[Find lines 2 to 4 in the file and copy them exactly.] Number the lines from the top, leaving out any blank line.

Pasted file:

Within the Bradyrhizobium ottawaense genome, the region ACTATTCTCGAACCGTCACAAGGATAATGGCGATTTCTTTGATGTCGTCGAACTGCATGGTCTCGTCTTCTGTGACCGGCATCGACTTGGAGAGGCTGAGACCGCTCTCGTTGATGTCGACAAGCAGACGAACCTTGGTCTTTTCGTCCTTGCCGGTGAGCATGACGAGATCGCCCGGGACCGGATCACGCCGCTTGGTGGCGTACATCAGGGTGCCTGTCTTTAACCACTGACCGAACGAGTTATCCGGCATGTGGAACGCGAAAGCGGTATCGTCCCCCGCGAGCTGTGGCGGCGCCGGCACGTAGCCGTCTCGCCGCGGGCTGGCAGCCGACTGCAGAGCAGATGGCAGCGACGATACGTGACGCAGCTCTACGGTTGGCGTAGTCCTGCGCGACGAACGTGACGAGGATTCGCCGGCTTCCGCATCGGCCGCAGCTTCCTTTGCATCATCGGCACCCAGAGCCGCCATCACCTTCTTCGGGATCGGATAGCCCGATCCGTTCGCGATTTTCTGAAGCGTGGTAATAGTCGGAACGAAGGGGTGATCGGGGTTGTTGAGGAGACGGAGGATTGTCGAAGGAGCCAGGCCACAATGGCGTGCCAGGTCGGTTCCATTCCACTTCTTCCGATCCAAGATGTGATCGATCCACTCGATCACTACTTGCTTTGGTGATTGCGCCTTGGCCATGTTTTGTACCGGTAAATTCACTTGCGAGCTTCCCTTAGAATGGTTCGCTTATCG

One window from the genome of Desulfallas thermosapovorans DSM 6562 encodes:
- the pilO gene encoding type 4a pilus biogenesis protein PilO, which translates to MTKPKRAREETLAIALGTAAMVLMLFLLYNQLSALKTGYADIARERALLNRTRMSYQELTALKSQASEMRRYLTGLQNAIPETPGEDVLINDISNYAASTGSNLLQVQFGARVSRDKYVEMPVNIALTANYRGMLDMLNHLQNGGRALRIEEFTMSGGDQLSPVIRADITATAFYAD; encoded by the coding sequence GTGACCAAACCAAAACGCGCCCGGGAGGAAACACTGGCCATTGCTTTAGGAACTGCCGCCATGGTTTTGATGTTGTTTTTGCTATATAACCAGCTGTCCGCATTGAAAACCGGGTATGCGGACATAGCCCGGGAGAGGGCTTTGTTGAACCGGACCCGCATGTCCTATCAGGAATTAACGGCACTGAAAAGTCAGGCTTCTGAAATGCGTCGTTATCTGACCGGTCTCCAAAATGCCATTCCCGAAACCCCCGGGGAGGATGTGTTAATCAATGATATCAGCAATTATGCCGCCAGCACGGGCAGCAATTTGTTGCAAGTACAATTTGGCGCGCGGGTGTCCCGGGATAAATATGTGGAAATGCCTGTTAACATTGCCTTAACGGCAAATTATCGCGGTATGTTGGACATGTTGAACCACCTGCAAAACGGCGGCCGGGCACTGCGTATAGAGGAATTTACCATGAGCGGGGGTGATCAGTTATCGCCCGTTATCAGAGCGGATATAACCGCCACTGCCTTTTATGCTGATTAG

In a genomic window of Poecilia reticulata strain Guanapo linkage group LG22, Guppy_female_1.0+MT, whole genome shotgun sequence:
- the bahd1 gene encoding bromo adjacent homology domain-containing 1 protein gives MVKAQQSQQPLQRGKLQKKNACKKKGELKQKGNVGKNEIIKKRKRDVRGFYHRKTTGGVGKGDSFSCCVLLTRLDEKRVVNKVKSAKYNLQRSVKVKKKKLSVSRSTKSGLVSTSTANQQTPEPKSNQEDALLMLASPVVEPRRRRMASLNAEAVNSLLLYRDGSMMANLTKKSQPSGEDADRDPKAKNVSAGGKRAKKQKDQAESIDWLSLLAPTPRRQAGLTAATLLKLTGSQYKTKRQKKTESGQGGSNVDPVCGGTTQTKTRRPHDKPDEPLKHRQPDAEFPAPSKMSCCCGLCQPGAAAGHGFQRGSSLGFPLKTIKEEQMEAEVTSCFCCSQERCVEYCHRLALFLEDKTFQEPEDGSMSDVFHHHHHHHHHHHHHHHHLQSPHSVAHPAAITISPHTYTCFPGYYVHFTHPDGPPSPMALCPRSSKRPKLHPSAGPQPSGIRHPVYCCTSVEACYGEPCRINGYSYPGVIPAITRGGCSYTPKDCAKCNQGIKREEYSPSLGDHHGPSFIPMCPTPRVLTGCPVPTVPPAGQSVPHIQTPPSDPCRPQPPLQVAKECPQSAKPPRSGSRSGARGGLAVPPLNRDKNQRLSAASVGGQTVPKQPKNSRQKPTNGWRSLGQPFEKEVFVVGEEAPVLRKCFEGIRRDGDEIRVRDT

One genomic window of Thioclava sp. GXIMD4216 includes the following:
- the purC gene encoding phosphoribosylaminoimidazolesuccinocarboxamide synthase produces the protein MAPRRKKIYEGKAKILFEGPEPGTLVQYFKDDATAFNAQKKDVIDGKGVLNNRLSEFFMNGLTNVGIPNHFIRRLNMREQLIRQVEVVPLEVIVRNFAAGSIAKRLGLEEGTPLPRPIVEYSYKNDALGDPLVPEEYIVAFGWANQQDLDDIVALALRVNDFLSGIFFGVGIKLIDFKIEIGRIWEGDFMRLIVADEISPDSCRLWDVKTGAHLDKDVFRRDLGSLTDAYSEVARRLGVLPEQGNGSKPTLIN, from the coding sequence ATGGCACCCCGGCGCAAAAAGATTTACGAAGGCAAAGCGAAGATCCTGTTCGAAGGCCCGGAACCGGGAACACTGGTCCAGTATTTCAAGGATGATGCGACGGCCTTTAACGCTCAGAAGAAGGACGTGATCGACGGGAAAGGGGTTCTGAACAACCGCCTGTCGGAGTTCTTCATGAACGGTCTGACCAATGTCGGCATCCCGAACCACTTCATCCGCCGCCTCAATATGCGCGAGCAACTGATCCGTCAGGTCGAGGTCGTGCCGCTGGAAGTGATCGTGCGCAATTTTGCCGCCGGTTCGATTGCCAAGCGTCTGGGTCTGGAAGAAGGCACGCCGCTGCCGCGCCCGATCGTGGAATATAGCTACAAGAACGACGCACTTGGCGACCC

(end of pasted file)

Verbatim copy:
One window from the genome of Desulfallas thermosapovorans DSM 6562 encodes:
- the pilO gene encoding type 4a pilus biogenesis protein PilO, which translates to MTKPKRAREETLAIALGTAAMVLMLFLLYNQLSALKTGYADIARERALLNRTRMSYQELTALKSQASEMRRYLTGLQNAIPETPGEDVLINDISNYAASTGSNLLQVQFGARVSRDKYVEMPVNIALTANYRGMLDMLNHLQNGGRALRIEEFTMSGGDQLSPVIRADITATAFYAD; encoded by the coding sequence GTGACCAAACCAAAACGCGCCCGGGAGGAAACACTGGCCATTGCTTTAGGAACTGCCGCCATGGTTTTGATGTTGTTTTTGCTATATAACCAGCTGTCCGCATTGAAAACCGGGTATGCGGACATAGCCCGGGAGAGGGCTTTGTTGAACCGGACCCGCATGTCCTATCAGGAATTAACGGCACTGAAAAGTCAGGCTTCTGAAATGCGTCGTTATCTGACCGGTCTCCAAAATGCCATTCCCGAAACCCCCGGGGAGGATGTGTTAATCAATGATATCAGCAATTATGCCGCCAGCACGGGCAGCAATTTGTTGCAAGTACAATTTGGCGCGCGGGTGTCCCGGGATAAATATGTGGAAATGCCTGTTAACATTGCCTTAACGGCAAATTATCGCGGTATGTTGGACATGTTGAACCACCTGCAAAACGGCGGCCGGGCACTGCGTATAGAGGAATTTACCATGAGCGGGGGTGATCAGTTATCGCCCGTTATCAGAGCGGATATAACCGCCACTGCCTTTTATGCTGATTAG

In a genomic window of Poecilia reticulata strain Guanapo linkage group LG22, Guppy_female_1.0+MT, whole genome shotgun sequence: